Tuesday, May 14, 2013

Milton to Falmouth

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The first actual sign I noticed confirming that I indeed was on the Claire Saltonstall/Route l Bikeway. 

A lovely farm with spring color abounding. The owner gave me a wave

Entering the gauntlet that is Bourne Bridge deathwalk sidewalk


View northwards towards the bay


Yes, thank you, I think I will



Intersection of auto, rail, sea, and cycle

The Sagamore train bridge lowered for a crossing

The evening calm on the back roads. I relaxed here and enjoyed this portion of the trip a lot

On the Shining Sea Bikepath headed towards Falmouth

Pausing in the Steamship Authority parking lot in Woods Hole

The trip from Boston to the Cape is familiar as Nancy and I often travel there to visit her parents in Falmouth.  So, deciding to do the trip by bike, I was curious to fill in the picture a bit by travelling through the various towns of the South Shore, an area I've mostly just cruised through on the highway.

After a little research and soliciting suggestions for routes from the New England Randonneurs email list I decided to follow the Claire Saltonstall Bikeway, or Bike Route 1, which travels from the Charles River to Provincetown. There are maps and downloadable GPS routes available. I wrote out a cue sheet with approximate mile markers.

My trip began in familiar terrain in the town of Milton, heading through the Blue Hills and down towards Randolph. Riding along Rt. 28 was not particularly pleasant, but things improved as I moved on towards Avon. Not really knowing what to expect, the journey became a mix of suburban neighborhoods, travelled roads, and the occasional side street.

A litte research reveals the Claire Saltonstall Bikeway to have been created in the 1970's and named in honor of state senator William Saltonstall's daughter, who was killed in cycling accident. Even before his daughter's death he had been an advocate for bicycling safety. And he was a Republican.

I noticed the first bikeway sign as I turned onto East High Street in Avon. Not having realized it was a marked path, I was pleased to see I'd be following an actual route.  It turns out that this route was well signed when it was created, but has not been maintained in the intervening years, and my experience bore this out. I was glad to have my cue sheet and the map to clarify the route since signs appeared somewhat at random. One would not be able to navigate this trip via the signs alone.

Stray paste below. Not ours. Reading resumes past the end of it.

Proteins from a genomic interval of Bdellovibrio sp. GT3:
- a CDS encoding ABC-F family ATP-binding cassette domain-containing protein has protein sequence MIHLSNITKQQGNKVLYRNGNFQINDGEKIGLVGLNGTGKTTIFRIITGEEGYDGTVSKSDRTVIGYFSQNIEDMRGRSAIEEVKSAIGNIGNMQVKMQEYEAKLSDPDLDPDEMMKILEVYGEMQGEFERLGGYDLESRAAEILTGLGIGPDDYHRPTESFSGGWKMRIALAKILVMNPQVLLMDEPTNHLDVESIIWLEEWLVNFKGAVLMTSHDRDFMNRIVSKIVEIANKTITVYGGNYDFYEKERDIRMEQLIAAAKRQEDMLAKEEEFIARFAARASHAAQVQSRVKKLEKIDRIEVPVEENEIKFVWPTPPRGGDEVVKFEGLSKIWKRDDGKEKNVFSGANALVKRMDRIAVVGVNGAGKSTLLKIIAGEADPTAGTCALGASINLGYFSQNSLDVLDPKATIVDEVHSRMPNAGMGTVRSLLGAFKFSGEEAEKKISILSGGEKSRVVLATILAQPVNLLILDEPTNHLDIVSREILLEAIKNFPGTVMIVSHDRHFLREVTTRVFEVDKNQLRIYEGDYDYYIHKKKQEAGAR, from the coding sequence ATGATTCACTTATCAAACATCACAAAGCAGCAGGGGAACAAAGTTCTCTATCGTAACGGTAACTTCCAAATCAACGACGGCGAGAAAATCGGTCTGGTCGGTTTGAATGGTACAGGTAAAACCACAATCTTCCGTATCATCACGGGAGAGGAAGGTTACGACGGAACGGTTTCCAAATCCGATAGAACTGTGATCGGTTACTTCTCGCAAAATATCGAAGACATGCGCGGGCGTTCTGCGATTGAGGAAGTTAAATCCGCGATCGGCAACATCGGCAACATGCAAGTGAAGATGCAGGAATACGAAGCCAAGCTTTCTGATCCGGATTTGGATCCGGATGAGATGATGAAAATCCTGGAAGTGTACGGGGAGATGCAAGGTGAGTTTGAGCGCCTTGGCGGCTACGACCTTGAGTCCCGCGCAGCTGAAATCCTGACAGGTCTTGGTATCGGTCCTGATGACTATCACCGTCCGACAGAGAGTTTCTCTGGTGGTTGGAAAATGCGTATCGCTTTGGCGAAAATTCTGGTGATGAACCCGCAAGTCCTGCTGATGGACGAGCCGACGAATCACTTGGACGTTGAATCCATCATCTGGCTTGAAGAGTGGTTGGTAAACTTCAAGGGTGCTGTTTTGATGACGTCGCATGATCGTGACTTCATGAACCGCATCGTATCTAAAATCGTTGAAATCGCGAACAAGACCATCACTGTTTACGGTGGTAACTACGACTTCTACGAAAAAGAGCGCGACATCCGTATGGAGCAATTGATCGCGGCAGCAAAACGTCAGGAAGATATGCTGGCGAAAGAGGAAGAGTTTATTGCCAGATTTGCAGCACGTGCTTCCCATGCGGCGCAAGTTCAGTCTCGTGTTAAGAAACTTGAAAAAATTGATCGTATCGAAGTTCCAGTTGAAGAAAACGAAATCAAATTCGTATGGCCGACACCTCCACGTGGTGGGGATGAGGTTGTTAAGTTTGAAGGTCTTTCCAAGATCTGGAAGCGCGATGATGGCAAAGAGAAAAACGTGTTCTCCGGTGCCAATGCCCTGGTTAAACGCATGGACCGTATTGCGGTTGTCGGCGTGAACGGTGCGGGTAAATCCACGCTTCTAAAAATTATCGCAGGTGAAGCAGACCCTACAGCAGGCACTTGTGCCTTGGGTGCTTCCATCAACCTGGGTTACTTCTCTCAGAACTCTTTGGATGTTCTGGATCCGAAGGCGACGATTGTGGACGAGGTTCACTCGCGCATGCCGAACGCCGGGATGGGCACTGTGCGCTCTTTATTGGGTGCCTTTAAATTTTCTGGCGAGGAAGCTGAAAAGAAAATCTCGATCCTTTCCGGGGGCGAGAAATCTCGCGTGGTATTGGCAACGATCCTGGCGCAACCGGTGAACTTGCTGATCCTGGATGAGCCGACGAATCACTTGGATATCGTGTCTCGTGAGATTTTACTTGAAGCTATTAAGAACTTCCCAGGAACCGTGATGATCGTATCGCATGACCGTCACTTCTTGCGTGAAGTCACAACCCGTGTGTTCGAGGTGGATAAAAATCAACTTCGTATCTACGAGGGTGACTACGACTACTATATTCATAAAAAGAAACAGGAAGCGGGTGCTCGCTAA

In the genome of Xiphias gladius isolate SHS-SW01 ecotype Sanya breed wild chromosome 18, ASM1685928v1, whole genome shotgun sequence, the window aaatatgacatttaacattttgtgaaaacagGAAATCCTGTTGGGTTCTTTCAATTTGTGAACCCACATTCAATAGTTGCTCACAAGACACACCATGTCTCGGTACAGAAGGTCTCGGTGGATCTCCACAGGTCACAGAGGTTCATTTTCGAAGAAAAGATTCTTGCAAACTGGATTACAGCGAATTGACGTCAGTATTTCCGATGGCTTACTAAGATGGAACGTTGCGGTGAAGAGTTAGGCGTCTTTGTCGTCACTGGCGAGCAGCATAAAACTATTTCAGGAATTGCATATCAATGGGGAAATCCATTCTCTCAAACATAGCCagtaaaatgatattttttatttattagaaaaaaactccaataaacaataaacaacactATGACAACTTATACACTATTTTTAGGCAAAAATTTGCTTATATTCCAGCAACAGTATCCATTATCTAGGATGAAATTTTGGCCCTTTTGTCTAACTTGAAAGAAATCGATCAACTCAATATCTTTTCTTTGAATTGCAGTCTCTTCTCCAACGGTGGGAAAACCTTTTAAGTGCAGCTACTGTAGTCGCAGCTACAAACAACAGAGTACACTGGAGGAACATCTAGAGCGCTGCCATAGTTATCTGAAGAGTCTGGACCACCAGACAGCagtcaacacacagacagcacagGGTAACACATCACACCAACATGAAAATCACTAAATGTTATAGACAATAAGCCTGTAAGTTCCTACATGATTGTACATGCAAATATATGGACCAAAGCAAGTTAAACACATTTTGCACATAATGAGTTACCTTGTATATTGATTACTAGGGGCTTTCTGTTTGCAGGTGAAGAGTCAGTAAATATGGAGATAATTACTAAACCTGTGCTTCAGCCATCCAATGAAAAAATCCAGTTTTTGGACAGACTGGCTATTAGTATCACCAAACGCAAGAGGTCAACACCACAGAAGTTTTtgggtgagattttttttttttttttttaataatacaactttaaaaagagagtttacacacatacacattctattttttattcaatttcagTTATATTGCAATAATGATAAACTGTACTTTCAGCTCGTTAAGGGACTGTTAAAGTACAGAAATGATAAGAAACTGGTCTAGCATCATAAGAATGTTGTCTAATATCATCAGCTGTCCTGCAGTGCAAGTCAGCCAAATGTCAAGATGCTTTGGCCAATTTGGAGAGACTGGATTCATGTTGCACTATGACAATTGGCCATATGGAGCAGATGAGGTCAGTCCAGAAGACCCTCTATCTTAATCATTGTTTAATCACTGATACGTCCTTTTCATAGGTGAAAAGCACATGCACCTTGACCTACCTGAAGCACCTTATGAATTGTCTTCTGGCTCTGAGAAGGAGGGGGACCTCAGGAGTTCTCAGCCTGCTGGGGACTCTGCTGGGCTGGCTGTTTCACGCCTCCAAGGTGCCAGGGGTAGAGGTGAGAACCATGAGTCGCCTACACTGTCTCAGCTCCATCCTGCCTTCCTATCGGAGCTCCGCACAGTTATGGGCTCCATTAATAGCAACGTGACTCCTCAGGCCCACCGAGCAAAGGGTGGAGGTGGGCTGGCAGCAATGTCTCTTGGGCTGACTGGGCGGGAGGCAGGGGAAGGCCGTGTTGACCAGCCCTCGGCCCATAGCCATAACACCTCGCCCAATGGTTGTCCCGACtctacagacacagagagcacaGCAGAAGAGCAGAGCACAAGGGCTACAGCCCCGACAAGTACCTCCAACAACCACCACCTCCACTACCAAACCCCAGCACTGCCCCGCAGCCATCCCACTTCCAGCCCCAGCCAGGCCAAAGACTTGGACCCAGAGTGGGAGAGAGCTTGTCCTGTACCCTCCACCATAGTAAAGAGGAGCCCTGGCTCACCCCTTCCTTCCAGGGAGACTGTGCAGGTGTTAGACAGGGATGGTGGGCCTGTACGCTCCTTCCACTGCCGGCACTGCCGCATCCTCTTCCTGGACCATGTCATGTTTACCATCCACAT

With a few exceptions, I found the ride pleasant enough, but not particularly interesting or memorable. I guess I'm spoiled by long solitary Vermont rides and was maybe romanticizing the country lanes I might encounter along the way. Romanticism had to give way to reality; like many of the roads along the way, Long Pond Road out of Plymouth would be a nice drive in a car, but with lots of blind corners and narrow shoulders it was a bit stressful on my bike.

Arriving the the Bourne bridge was a bit puzzling. The (outdated) map indicated that one simply rode through the roundabout and then took to the sidewalk to cross the bridge. In the years since the map was created, the old roundabout has been replaced by a massive clover-leaf  entrance/exit and it took a number of dead-ends for me to finally figure out the secret path was a little walkway next to the Friendlys to the left of the on ramp. It looked a little neglected and lightly used.

I guess I shouldn't have been surprised: I'm comfortable in traffic and not easily spooked around cars, but crossing the bridge was not pleasant. I decided to walk my bike the distance, given the raised walkway, the speed of the vehicles, and proximity of the concentrated oncoming traffic only feet away. It was a gauntlet of sorts and it would be the rare sightseer that would casually meander up there.

My journey took a turn for the better as I bushwhacked across the train tracks and got myself onto the canal service road/bikepath. Suddenly I was free of cars and could enjoy the sea birds and riding in tandem with vessels moving against the tidal flow next to me. A heron took flight and joined me as well for what seemed like minutes.

I can never see a train without my heart racing a bit and so was happy to see the Mass Coastal chugging down the tracks on my left. This in turn led to the canal train bridge being lowered, so I got to watch the whole process close up.

From there I rode the familiar and quiet back roads to the head of the Shining Sea Bikepath and felt the best I'd felt all day, now that I could relax a bit and just move. Without having to work out directions or negotiate space with cars I was unencumbered, appreciating the power of the generator hub-powered lighting as evening came on. I find moods change periodically on longer rides and my experience certainly was levied by the quiet roads once I hit the cape.

Approaching Falmouth I calculated that were I to pedal straight to the Turner home, I'd be finishing off just shy of 90 miles for the day, so, since I felt good and didn't want to settle for a ride of "almost" 90 miles, I continued into Woods Hole, picked up a bottle of beer, and then biked back to Falmouth.


2 comments:

Anonymous said...

I think that's the Bourne Bridge. There isn't a sidewalk on the Sagamore, is there?

Dave Cain said...

You are absolutely correct, it is the Bourne bridge. Thanks for noticing and speaking up.

Corrections coming presently.